Protecting customer data has been in the news a lot recently and today I’m going to discuss two different news stories concerning the privacy of customer data.
The first story involves a case that will be decided soon by the U.S. Supreme Court. The case, Carpenter vs. United States, is contemplating the rules of how the government can access historical cellphone call records (and one assumes all other telecom records for calls and emails).
Without discussing all of the details of the case, the short version is that police had asked MetroPCS for the complete cellphone records of sixteen people suspected of robbing cellphone stores. MetroPCS supplied the details of all of the calls to and from each suspected cellphone as well as information about the location of the cell sites servicing each phone during the duration of the calls. The legal question being asked is if this represented a warrantless search and specifically as asked by government attorneys, “Whether the government’s acquisition, pursuant to a court order issued under 18 U.S.C. 2703(d), of historical cell-site records created and maintained by a cellular-service provider violates the Fourth Amendment rights of the individual customer to whom the records pertain.”
Recently fourteen companies including Google, Apple, Facebook, and Microsoft filed an amicus brief in the case that argues that the government is relying on outdated privacy laws from the 1970s that allow for the government to ask for telephone records without a warrant. Interestingly, Verizon joined in this argument.
Most small carriers are aware of this issue by the fact that local police often ask them for call records without a warrant. I can’t recall a time when a telco hasn’t responded to such requests, but I’ve talked to many companies who are often uncomfortable with the process. The fourteen companies get similar requests for call records but also for email records, web search results and other kinds of customer information. They argue that such requests should only be made with a warrant that reflects some level of probable cause. Court experts are calling this the biggest Fourth Amendment case in years because it’s going to consider the issues involved with the search for digital records.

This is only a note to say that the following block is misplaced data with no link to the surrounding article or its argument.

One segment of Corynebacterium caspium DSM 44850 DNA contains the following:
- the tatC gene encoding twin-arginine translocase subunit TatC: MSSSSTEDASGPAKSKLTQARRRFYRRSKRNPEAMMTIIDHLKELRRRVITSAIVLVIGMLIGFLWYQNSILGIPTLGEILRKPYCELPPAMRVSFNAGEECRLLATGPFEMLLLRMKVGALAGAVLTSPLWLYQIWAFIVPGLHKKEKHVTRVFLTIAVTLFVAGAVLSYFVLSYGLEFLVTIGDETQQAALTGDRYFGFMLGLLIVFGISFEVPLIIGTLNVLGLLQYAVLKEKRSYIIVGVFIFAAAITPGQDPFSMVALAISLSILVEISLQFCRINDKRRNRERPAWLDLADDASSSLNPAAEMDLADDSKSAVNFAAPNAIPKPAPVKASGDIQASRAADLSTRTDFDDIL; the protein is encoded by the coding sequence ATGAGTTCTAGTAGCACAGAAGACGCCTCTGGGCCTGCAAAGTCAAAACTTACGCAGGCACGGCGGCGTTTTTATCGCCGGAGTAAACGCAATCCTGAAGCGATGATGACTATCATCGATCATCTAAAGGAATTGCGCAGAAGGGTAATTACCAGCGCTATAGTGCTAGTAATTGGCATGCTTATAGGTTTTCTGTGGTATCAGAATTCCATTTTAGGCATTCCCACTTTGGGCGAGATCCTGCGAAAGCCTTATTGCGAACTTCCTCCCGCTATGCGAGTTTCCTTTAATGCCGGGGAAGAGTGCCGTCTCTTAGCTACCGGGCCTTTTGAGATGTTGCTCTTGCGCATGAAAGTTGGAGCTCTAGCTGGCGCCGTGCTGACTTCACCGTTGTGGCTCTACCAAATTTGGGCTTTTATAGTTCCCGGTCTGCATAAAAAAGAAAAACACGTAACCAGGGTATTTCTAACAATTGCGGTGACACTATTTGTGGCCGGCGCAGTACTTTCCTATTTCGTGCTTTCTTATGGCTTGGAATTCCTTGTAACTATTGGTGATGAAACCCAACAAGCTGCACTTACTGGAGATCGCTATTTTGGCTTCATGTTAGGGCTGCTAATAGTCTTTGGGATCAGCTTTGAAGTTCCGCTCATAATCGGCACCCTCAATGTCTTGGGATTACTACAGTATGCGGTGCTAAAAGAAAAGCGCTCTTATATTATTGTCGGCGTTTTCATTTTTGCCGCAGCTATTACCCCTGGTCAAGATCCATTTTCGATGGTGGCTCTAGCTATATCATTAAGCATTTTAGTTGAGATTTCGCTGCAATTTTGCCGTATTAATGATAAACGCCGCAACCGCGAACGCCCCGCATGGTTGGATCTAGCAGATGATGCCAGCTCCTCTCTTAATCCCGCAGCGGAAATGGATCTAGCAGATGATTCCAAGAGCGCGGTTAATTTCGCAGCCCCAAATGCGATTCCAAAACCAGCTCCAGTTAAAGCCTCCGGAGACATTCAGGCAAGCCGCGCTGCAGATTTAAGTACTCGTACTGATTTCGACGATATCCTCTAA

The second news story is a different take on privacy. The Electronic Privacy Information Center (EPIC) has asked the Federal Trade Commission (FTC) to investigate how Google tracks customers. Specifically they say that Google analyzes credit card data to understand the in-store shopping habits of customers. They then sell this data to retailers. EPIC is asking the FTC to investigate the actual practices being deployed as well as to provide some sort of mechanism for people to opt out of this kind of tracking program.
If the FCC takes up this investigation it could also be groundbreaking. This case is the first specific case that asks the government to create some boundaries for such tracking and to allow people to opt out of being tracked.
There are many other companies other than Google who are now using ‘big data’ to compile detailed profiles of people. These profiles are being marketed to vendors of products and services, but there is a great fear among privacy advocates that these same profiles can be used for nefarious purposes by governments and others. For instance, scam artists would probably love to know the identity of every household in the country that has somebody suffering from early-stage dementia.
Anybody that is getting involved in selling smart home products needs to be concerned about these issues. Recently researchers Ming Jin, Ruoxi Jia and Costas Spanos of the University of California at Berkeley examined some routine data collected by smart electric meters and were surprised at how much they were able to figure out about the occupants of a home using the data. For example, they were able to understand the patterns of when homes were occupied and unoccupied and were fairly easily able to tell when a given residence was unoccupied.
As we get more smart devices in homes the combination of the data collected by the various devices will be able to paint a detailed picture of the occupants of a home. This case could be the first step towards defining customer rights for control of their personal data.